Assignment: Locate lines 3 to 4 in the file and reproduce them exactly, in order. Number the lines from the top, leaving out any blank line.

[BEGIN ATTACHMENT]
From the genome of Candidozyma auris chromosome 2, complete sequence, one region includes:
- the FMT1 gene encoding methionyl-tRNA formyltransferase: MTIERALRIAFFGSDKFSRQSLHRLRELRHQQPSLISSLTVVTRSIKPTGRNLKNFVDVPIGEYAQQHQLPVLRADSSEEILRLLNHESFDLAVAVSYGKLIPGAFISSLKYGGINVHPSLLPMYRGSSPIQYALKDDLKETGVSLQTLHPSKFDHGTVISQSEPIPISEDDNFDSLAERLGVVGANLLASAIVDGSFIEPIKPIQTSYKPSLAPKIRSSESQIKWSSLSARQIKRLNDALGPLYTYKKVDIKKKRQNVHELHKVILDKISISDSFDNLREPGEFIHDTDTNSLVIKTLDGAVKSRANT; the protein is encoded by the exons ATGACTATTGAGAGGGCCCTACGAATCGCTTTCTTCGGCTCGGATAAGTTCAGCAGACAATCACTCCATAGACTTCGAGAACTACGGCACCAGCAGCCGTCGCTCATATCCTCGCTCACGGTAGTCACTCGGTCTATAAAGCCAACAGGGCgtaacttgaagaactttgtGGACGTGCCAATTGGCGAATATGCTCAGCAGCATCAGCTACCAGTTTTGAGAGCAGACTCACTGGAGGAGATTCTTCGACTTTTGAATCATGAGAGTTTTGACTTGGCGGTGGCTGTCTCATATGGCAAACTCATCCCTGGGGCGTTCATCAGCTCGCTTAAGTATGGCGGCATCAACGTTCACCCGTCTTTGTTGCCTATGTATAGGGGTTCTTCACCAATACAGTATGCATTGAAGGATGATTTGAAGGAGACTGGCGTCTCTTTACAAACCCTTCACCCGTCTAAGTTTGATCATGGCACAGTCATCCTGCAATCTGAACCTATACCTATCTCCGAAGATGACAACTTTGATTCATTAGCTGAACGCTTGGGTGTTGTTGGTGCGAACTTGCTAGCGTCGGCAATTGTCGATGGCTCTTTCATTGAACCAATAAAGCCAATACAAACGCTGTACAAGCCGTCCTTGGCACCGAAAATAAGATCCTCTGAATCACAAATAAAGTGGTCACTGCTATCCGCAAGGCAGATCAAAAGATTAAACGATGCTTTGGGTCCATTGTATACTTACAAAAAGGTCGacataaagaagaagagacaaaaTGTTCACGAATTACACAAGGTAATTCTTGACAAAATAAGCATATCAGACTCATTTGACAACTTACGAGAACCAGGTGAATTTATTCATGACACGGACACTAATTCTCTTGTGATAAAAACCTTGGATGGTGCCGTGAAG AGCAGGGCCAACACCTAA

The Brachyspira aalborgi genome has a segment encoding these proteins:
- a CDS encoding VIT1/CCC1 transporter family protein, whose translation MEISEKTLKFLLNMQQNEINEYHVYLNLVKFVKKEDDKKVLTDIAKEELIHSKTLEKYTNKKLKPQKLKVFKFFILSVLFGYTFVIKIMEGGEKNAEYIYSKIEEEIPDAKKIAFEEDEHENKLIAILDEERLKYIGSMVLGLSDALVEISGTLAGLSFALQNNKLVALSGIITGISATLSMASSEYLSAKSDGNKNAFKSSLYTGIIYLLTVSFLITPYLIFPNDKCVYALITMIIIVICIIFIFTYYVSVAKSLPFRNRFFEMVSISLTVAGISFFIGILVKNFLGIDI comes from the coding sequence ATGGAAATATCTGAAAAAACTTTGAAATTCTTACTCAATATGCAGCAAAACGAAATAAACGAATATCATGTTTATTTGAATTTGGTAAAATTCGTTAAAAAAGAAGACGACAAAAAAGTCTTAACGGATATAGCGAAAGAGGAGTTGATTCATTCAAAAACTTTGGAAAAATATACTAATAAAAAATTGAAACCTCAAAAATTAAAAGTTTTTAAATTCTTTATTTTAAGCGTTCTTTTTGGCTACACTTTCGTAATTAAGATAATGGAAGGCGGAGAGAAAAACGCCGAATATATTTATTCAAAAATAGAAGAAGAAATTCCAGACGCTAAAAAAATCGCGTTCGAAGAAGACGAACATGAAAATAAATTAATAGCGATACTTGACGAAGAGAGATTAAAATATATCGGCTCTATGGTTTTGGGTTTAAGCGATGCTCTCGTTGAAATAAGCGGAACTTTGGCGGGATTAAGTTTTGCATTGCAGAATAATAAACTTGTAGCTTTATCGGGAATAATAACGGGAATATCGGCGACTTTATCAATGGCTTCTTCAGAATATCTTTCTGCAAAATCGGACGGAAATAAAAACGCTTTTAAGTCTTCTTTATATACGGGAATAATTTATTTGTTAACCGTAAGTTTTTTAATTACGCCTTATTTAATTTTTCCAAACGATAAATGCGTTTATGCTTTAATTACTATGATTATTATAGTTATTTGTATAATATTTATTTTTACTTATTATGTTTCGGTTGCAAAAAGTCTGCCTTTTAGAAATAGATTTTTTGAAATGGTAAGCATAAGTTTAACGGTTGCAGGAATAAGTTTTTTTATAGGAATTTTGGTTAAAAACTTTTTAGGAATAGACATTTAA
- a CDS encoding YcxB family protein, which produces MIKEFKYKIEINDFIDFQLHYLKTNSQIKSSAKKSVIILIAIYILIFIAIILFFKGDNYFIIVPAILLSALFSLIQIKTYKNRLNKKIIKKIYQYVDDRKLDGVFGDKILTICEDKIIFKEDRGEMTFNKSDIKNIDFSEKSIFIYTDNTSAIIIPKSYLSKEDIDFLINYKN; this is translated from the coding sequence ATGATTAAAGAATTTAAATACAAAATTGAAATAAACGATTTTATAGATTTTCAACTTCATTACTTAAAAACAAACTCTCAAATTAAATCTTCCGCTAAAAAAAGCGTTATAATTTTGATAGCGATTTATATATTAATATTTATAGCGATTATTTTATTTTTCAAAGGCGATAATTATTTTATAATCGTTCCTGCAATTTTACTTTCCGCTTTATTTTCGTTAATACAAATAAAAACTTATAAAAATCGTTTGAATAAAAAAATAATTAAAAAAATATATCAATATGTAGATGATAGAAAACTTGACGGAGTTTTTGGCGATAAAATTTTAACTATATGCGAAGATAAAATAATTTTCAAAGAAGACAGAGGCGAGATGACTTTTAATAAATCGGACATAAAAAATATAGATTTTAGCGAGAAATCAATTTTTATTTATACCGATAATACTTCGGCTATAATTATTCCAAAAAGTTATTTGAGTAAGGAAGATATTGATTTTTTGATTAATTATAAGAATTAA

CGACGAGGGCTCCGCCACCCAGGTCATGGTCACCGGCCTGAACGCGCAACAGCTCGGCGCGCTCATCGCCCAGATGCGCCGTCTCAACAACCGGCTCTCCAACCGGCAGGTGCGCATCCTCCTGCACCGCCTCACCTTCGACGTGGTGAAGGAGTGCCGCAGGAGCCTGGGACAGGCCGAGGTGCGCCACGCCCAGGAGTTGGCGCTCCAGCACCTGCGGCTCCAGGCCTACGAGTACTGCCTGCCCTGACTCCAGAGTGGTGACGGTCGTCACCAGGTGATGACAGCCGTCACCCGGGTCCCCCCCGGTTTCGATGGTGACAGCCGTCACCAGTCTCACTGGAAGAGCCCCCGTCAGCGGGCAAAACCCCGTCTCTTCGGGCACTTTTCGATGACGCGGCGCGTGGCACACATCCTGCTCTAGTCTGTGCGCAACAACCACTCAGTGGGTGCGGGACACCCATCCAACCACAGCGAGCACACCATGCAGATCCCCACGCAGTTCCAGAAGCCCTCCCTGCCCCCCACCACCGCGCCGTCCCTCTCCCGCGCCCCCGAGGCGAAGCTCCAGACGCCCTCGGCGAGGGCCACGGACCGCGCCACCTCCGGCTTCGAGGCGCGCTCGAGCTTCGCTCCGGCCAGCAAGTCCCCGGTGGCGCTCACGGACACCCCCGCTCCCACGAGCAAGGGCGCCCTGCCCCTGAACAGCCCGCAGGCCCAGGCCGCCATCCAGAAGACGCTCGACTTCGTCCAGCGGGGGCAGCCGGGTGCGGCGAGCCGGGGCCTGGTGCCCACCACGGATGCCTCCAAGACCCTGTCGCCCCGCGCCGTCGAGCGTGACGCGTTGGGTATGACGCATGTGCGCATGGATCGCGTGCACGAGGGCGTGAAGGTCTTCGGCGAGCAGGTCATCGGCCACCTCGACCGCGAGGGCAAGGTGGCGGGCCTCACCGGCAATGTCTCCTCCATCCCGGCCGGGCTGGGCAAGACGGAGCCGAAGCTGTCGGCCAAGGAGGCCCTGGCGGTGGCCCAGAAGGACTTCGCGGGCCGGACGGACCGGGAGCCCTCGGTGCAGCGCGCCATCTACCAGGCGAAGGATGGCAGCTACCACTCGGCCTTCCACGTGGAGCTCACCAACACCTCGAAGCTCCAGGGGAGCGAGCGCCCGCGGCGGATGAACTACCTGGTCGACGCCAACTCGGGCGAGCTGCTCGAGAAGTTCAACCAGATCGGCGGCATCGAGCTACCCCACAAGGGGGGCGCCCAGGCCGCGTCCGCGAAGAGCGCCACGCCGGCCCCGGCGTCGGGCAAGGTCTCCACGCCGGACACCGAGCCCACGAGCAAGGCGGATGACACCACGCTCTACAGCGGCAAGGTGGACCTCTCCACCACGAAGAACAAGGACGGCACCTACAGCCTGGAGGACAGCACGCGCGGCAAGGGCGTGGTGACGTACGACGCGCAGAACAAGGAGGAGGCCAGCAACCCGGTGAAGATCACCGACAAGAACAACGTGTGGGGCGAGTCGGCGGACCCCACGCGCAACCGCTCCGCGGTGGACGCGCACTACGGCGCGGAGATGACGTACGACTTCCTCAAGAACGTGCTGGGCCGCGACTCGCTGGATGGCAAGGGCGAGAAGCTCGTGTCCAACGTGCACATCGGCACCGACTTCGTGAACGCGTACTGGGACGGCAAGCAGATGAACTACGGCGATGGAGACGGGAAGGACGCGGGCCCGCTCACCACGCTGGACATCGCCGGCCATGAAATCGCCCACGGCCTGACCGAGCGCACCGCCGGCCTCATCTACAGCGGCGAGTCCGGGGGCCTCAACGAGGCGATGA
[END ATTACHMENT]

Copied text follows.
The Brachyspira aalborgi genome has a segment encoding these proteins:
- a CDS encoding VIT1/CCC1 transporter family protein, whose translation MEISEKTLKFLLNMQQNEINEYHVYLNLVKFVKKEDDKKVLTDIAKEELIHSKTLEKYTNKKLKPQKLKVFKFFILSVLFGYTFVIKIMEGGEKNAEYIYSKIEEEIPDAKKIAFEEDEHENKLIAILDEERLKYIGSMVLGLSDALVEISGTLAGLSFALQNNKLVALSGIITGISATLSMASSEYLSAKSDGNKNAFKSSLYTGIIYLLTVSFLITPYLIFPNDKCVYALITMIIIVICIIFIFTYYVSVAKSLPFRNRFFEMVSISLTVAGISFFIGILVKNFLGIDI comes from the coding sequence ATGGAAATATCTGAAAAAACTTTGAAATTCTTACTCAATATGCAGCAAAACGAAATAAACGAATATCATGTTTATTTGAATTTGGTAAAATTCGTTAAAAAAGAAGACGACAAAAAAGTCTTAACGGATATAGCGAAAGAGGAGTTGATTCATTCAAAAACTTTGGAAAAATATACTAATAAAAAATTGAAACCTCAAAAATTAAAAGTTTTTAAATTCTTTATTTTAAGCGTTCTTTTTGGCTACACTTTCGTAATTAAGATAATGGAAGGCGGAGAGAAAAACGCCGAATATATTTATTCAAAAATAGAAGAAGAAATTCCAGACGCTAAAAAAATCGCGTTCGAAGAAGACGAACATGAAAATAAATTAATAGCGATACTTGACGAAGAGAGATTAAAATATATCGGCTCTATGGTTTTGGGTTTAAGCGATGCTCTCGTTGAAATAAGCGGAACTTTGGCGGGATTAAGTTTTGCATTGCAGAATAATAAACTTGTAGCTTTATCGGGAATAATAACGGGAATATCGGCGACTTTATCAATGGCTTCTTCAGAATATCTTTCTGCAAAATCGGACGGAAATAAAAACGCTTTTAAGTCTTCTTTATATACGGGAATAATTTATTTGTTAACCGTAAGTTTTTTAATTACGCCTTATTTAATTTTTCCAAACGATAAATGCGTTTATGCTTTAATTACTATGATTATTATAGTTATTTGTATAATATTTATTTTTACTTATTATGTTTCGGTTGCAAAAAGTCTGCCTTTTAGAAATAGATTTTTTGAAATGGTAAGCATAAGTTTAACGGTTGCAGGAATAAGTTTTTTTATAGGAATTTTGGTTAAAAACTTTTTAGGAATAGACATTTAA